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Mechanical Engineering MS Project Presentation by Mr Joshua James Banez

When: Wednesday, April 24, 2024
3:00 PM - 5:00 PM
Where: > See description for location
Description: Mechanical Engineering MS Project Presentation by Mr. Joshua James Banez

April 24, 2024

3:00 p.m. - 5:00 p.m.

Science & Engineering (SENG), Room 110 (Materials Science Lab)

Zoom link:
(Contact or for the Meeting ID# and Passcode)

Advancing the AST Probe Calibration Process through Computational and Experimental Analyses and Novel Fixture Design

Ametek Brookfield's Advanced Sensing Technology (AST) probe calibration process currently takes over 109 hours to fully complete, which is very long and costly. By shortening the calibration process, lead-times on AST instruments could be decreased, more probes could be calibrated, and the cost to manufacture would be reduced. AST probes are high-tech and precise measurement tools used in a variety of applications to report temperature and viscosity of the desired fluid. The calibration process for such an instrument requires time in an environmental chamber for three different cycles: the burn-in cycle, the air cycle, and the oil cycle. The burn-in cycle is a 27-hour process that cycles the temperature to set a base for the AST probes. The probes are then put through a 16-hour calibration where the probes are suspended in air and then a 66-hour calibration where the probes are submersed in a calibrated oil standard. The solution chosen to speed up calibration required re-design of the current tray fixture for holding the oil in the calibration cycle. The current fixture takes up a lot of mass in the system during both the air and oil cycles of the calibration process. This mass leads to a greater heat capacity in the system which, in turn, adds to the time it takes for the system to come to steady state at each calibration point. The project involved both designing a new fixture and analyzing the time that could be saved in the calibration cycle. Experimental testing with prototypes was then used alongside the simulation to provide more accurate results. Using a combined knowledge of heat transfer, thermal systems, design, and manufacturing engineering this project was able to create a novel fixture that reduced the heat capacity in the system by 31.65% during the oil calibration. This led to an estimated time savings of 33 hours, or 50%, for the just oil cycle from the simulation analysis. The prototypes were machined and experimentally tested to show an actual time savings for the oil cycle of 29.8 hours resulting in an oil cycle that takes only 54.85% of the current time. The new design delivers similar levels of accuracy in the calibration process, while significantly shortening the process.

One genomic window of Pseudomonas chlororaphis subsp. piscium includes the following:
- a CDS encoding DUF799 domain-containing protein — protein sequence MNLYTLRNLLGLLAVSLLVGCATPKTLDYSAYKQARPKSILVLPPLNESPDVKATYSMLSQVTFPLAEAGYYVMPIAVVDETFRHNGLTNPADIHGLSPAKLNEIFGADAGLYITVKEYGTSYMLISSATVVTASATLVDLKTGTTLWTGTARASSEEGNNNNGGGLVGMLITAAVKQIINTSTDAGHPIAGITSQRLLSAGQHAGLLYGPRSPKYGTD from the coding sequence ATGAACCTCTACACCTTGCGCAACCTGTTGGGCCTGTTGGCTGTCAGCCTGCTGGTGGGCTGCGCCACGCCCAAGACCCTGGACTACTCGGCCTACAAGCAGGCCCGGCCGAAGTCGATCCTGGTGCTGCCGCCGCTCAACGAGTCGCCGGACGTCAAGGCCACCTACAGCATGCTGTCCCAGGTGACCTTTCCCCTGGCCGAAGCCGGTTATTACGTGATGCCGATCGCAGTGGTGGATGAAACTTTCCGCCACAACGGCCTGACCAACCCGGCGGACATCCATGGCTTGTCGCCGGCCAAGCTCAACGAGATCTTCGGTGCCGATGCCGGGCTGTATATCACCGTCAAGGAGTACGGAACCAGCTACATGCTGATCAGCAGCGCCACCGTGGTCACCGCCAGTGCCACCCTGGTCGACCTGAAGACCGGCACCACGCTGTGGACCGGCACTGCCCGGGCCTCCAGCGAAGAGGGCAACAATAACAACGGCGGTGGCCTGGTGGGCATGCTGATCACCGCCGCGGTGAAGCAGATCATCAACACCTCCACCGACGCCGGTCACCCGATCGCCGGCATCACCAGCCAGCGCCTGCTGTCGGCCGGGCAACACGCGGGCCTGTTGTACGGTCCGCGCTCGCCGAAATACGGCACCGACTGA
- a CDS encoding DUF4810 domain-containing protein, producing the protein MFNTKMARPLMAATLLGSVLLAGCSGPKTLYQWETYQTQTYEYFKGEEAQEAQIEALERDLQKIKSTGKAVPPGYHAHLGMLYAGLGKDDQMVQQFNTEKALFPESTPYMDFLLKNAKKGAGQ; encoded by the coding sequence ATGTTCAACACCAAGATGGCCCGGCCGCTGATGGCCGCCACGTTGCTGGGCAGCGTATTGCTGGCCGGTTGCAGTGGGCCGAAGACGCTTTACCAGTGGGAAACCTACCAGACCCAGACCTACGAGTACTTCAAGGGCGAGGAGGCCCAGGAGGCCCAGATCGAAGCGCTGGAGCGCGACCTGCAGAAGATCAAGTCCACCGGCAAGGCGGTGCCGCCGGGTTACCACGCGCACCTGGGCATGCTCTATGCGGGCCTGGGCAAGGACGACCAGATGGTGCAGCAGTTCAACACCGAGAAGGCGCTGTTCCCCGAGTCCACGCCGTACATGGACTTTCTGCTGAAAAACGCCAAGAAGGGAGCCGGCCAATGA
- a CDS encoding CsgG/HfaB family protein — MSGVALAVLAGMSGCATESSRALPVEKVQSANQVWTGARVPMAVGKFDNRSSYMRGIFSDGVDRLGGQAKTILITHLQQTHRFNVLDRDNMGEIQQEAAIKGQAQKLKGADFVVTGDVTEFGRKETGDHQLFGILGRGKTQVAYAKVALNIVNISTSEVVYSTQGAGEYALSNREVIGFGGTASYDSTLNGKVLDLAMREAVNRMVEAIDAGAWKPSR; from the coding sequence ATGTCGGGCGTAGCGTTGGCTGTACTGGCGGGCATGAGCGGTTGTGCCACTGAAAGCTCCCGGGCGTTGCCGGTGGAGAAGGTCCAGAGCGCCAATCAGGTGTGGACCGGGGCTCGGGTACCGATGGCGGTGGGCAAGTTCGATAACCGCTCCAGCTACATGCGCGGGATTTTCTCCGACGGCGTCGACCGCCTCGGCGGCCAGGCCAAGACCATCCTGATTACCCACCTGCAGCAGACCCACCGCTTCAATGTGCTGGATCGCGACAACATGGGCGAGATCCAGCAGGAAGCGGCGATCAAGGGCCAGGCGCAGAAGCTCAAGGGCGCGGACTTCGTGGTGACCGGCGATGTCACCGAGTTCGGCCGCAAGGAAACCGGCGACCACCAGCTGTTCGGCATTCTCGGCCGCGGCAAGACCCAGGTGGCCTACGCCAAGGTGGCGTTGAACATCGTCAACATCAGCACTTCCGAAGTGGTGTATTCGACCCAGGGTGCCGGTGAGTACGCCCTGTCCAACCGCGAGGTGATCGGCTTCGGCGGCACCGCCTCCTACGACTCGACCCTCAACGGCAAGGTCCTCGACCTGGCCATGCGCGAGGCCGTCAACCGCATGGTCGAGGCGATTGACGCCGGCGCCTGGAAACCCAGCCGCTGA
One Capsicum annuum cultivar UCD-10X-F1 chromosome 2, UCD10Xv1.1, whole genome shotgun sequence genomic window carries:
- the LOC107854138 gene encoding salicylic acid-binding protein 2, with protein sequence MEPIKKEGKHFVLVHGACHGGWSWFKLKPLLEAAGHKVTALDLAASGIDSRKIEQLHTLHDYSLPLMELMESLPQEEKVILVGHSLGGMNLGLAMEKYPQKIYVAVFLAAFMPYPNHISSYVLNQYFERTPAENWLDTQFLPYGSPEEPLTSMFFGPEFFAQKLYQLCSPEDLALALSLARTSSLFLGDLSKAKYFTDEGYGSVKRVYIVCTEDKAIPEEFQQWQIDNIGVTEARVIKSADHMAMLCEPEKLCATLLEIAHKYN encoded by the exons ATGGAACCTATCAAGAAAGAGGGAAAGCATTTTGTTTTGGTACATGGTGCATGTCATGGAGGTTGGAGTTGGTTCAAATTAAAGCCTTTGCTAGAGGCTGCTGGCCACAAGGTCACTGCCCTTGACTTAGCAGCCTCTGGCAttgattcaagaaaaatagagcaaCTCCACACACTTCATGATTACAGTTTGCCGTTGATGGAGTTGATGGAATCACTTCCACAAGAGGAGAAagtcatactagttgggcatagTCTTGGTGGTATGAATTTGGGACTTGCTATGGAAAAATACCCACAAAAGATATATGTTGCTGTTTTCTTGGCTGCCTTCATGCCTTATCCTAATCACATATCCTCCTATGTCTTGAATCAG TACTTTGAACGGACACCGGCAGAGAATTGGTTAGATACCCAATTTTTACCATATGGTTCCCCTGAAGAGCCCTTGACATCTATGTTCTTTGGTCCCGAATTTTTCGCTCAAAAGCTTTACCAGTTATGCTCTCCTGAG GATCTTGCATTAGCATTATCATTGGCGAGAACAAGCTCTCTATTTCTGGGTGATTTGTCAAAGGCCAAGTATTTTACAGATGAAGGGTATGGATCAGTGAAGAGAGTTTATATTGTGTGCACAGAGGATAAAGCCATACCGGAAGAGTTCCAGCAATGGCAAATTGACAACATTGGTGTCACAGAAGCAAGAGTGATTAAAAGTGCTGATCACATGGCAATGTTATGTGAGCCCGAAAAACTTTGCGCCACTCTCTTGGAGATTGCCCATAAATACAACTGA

- Dr. Mehdi Raessi, Professor, Department of Mechanical Engineering, UMass Dartmouth

- Dr. Wenzhen Huang, Professor, Department of Mechanical Engineering, UMass Dartmouth
- Dr. Sankha Bhowmick, Professor / Chairperson, Department of Mechanical Engineering, UMass Dartmouth

Open to the public. All MNE students are encouraged to attend.

For more information, please contact Dr. Mehdi Raessi (
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